nep-dev New Economics Papers
on Development
Issue of 2017‒02‒12
twelve papers chosen by
Jacob A. Jordaan
Universiteit Utrecht

  1. The Recent Growth Boom in Developing Economies: A Structural-Change Perspective By Diao, Xinshen; McMillan, Margaret; Rodrik, Dani
  2. Fueling Conflict? (De)Escalation and Bilateral Aid By Gassebner, Martin; Bluhm, Richard; Langlotz, Sarah; Schaudt, Paul
  3. Gender Differentials and Determinants of Female- Male Holders Revenue Efficiency during the implementation of the GTP plan in Ethiopia: A Panel Data Study By Contreras, Sandra
  4. Public Distribution System in India - Leakage, Self-Selection and Targeting Errors By Kozicka, Marta; Weber, Regine; Kalkuhl, Matthias
  5. Working Paper 247 - Credit constraints and farm productivity: Micro-level evidence from smallholder farmers in Ethiopia By AfDB AfDB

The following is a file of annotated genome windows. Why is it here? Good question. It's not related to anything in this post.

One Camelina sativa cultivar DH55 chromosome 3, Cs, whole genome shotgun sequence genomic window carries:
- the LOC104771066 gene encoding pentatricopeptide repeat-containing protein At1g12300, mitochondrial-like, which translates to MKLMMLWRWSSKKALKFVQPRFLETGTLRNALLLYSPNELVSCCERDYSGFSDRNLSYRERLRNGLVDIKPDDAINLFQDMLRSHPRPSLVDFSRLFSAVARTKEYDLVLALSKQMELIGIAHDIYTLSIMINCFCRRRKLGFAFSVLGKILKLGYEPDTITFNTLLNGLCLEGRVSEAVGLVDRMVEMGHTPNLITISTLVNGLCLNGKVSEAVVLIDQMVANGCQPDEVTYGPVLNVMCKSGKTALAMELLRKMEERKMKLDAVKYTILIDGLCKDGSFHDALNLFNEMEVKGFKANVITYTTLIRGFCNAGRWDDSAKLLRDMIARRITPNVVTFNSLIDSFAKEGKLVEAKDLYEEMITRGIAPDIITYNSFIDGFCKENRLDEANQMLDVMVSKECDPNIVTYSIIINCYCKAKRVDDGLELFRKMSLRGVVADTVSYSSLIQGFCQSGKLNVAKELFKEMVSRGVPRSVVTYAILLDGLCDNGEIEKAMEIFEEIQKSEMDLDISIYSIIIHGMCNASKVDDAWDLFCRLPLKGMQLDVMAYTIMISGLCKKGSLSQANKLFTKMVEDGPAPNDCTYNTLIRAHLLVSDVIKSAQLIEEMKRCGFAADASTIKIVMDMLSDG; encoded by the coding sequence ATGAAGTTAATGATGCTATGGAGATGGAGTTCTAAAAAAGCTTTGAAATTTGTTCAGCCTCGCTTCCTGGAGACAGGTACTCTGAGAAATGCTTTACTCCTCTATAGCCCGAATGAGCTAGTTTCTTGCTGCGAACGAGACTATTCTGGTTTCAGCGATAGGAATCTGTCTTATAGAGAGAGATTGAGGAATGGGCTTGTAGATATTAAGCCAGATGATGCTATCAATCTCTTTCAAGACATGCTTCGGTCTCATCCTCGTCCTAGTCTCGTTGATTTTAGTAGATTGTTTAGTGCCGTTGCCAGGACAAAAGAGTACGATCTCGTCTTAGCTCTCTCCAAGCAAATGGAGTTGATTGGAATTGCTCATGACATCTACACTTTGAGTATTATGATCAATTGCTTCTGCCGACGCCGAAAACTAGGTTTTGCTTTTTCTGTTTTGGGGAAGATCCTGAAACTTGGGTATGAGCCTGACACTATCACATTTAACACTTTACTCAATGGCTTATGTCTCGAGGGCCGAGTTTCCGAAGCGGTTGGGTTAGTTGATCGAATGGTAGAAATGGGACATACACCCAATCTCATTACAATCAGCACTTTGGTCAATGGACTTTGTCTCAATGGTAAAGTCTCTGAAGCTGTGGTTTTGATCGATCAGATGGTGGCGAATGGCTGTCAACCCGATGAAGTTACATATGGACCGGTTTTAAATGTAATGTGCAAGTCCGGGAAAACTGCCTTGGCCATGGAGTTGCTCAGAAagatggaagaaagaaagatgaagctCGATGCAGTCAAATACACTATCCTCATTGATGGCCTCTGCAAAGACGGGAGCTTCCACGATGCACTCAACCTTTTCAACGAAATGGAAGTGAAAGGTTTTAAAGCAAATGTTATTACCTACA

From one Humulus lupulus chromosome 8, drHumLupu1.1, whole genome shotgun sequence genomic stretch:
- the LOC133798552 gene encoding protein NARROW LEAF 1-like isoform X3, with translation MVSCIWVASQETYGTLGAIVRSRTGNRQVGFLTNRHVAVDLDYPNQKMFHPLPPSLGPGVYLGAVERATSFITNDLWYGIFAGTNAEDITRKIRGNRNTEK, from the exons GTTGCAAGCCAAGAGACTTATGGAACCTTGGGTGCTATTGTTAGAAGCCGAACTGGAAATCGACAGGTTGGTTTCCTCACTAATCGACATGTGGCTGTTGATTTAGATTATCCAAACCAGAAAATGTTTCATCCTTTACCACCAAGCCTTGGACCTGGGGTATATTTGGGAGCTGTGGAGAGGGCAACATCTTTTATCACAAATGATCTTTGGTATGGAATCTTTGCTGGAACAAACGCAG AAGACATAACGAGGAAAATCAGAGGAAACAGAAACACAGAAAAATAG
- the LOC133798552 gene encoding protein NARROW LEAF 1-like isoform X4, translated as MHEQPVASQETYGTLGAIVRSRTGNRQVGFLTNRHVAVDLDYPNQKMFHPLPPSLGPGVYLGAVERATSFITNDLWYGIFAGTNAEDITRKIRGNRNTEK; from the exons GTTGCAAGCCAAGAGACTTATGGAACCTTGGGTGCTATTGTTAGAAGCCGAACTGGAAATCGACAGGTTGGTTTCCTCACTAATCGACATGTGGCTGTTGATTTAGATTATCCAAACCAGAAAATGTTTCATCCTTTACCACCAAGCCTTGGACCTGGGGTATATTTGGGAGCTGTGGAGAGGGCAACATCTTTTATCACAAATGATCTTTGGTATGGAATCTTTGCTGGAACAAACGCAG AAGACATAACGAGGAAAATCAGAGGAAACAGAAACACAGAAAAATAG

6. The Occupational Selection of Emigrants By Patt, Alexander; Flores, Miguel; Ruhose, Jens; Wiederhold, Simon
  7. Measuring Prevalence, Profiling and Evaluating the Potential of Policy Impacts using Two Food Security Indicators in Guatemala By Sandoval, Luis; Carpio, Carlos E
  8. Paying for performance for health care in low- and middle-income countries: an economic perspective By Martin Chalkley; Andrew Mirelman; Luigi Siciliani; Marc Suhrcke
  9. Institutionalizing segregation Conditional cash transfers and employment choices By María Gabriela Palacio
  10. Contributing to Economic and Social Development in Sub-Saharan Africa through Value-Added Agriculture By N'DEDE HOURIZENE, CYNTHIA B.; WILSON, NORBERT
  11. Temporary transfers of land and risk-coping mechanisms in Thailand By Gwendoline Promsopha
  12. Public policies in dangerous places: the Unified Educational Centers (CEU) in the city of São Paulo By Rômullo Carvalho; Marcos Ki Hyung Lee